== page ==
- Measure and respond
Web analytics tools offer marketers a treasure-trove of data that can be used to refine the customer experience. A key plank of your strategy should be to measure and refine your approach at every step. Using popular free software, such as Google Analytics, it’s possible to see where your customers have been prior to arriving at your website, for example. If it turns out they largely click through from Google search results, it might persuade you to rethink your expensive Facebook advertising campaign.
Also, consider asking customers to provide feedback through a short survey. Offering a prize or discount to those who participate can be motivating, and will pay for itself many times over if it reveals an important issue that you weren’t aware of.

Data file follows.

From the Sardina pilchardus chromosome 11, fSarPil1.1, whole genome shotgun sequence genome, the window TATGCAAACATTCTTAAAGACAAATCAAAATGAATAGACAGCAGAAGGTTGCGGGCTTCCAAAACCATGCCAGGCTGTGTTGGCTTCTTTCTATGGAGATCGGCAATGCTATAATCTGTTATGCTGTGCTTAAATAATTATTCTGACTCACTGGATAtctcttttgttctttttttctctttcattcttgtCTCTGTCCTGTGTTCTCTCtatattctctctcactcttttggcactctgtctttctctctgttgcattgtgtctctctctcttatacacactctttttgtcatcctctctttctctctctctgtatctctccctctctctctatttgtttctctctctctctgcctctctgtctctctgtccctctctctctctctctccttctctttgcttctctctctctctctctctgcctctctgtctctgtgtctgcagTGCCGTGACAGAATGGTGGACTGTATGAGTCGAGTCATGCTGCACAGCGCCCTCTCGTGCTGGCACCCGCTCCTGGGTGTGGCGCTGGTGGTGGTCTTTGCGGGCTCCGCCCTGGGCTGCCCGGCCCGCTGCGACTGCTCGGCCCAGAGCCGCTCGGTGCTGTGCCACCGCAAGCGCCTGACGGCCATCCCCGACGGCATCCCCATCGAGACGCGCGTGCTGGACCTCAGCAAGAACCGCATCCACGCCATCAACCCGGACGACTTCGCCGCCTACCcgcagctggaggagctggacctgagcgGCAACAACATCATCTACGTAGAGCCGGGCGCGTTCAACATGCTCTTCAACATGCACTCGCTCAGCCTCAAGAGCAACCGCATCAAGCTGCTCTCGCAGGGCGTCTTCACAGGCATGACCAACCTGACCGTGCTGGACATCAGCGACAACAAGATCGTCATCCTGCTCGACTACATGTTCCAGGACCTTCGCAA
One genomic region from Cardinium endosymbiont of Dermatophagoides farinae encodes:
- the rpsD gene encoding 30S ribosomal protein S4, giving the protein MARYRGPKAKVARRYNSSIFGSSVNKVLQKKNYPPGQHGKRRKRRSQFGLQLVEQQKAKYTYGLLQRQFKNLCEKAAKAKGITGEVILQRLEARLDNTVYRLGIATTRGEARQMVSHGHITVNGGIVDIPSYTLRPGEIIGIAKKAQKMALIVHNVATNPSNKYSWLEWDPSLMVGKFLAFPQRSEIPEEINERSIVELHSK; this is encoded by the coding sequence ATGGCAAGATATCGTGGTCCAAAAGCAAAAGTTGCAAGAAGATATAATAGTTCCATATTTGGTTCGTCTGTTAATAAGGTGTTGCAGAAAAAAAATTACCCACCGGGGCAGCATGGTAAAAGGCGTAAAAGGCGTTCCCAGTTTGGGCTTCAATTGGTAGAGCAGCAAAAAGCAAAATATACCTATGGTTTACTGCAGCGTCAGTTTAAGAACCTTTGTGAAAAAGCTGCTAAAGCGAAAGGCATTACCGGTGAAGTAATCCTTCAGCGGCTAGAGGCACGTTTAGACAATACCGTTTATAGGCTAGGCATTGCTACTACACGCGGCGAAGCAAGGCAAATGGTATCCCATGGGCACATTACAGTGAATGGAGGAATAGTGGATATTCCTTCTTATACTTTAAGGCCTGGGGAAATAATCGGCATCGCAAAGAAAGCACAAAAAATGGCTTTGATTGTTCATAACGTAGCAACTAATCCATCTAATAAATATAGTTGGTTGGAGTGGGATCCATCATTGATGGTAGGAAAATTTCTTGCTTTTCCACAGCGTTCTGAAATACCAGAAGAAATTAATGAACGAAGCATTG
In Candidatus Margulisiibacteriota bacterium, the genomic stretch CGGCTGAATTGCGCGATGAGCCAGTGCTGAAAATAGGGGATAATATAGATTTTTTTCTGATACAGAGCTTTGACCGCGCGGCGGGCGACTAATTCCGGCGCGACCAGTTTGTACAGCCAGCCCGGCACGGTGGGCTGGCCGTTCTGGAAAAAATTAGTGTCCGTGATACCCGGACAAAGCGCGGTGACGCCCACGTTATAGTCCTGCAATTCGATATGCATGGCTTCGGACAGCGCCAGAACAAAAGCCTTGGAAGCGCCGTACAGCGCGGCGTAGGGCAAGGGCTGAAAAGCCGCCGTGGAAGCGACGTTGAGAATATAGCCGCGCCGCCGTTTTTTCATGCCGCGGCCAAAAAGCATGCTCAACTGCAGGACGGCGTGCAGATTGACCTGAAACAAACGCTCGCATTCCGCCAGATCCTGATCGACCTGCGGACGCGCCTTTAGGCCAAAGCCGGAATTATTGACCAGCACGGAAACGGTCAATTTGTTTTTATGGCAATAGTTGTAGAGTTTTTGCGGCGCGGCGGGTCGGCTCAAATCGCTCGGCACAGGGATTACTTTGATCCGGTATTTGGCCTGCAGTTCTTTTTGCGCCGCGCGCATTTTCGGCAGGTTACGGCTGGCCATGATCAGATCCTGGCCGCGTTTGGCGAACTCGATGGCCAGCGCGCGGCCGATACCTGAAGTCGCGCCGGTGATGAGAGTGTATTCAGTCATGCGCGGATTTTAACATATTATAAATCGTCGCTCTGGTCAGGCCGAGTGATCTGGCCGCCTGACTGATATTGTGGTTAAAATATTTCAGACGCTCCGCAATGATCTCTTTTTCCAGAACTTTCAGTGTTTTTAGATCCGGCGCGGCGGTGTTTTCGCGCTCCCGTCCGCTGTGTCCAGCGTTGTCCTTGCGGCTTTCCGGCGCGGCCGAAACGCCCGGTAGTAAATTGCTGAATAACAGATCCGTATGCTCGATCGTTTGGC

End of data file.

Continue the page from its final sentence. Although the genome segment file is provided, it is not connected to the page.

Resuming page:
Action: Adopt a rolling cycle of measurement and refinement, and encourage feedback at all times
In summary: aim for a seamless experience
Remember that customers’ impressions of your brand are shaped by the experience they receive after they’ve clicked the ‘buy’ button. So fulfillment and after-sales customer management is a vital part of your digital strategy. Overall, your strategy should prioritise a smooth transition for the customer along the digital purchasing journey. This means ensuring the back-end of your website is bug-free, to avoid losing the customer between their decision to buy and their payment, and organising your website to make it easy to navigate and check out. Also, by clearly signposting avenues for complaint or enquiry, marketers can make the customer feel they are at the centre of your entire operation.